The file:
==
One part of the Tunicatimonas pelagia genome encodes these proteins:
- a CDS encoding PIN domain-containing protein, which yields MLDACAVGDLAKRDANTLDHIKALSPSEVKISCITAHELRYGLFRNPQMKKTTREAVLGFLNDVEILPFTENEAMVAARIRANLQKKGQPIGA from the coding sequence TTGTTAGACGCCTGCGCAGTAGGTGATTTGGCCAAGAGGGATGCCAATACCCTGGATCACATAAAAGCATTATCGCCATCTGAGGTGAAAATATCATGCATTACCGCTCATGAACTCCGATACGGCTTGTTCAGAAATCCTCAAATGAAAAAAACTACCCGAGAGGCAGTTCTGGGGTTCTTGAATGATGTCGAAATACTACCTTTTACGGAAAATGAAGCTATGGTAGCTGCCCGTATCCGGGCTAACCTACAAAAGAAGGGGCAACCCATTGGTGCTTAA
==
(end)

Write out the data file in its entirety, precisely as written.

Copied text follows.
One part of the Tunicatimonas pelagia genome encodes these proteins:
- a CDS encoding PIN domain-containing protein, which yields MLDACAVGDLAKRDANTLDHIKALSPSEVKISCITAHELRYGLFRNPQMKKTTREAVLGFLNDVEILPFTENEAMVAARIRANLQKKGQPIGA from the coding sequence TTGTTAGACGCCTGCGCAGTAGGTGATTTGGCCAAGAGGGATGCCAATACCCTGGATCACATAAAAGCATTATCGCCATCTGAGGTGAAAATATCATGCATTACCGCTCATGAACTCCGATACGGCTTGTTCAGAAATCCTCAAATGAAAAAAACTACCCGAGAGGCAGTTCTGGGGTTCTTGAATGATGTCGAAATACTACCTTTTACGGAAAATGAAGCTATGGTAGCTGCCCGTATCCGGGCTAACCTACAAAAGAAGGGGCAACCCATTGGTGCTTAA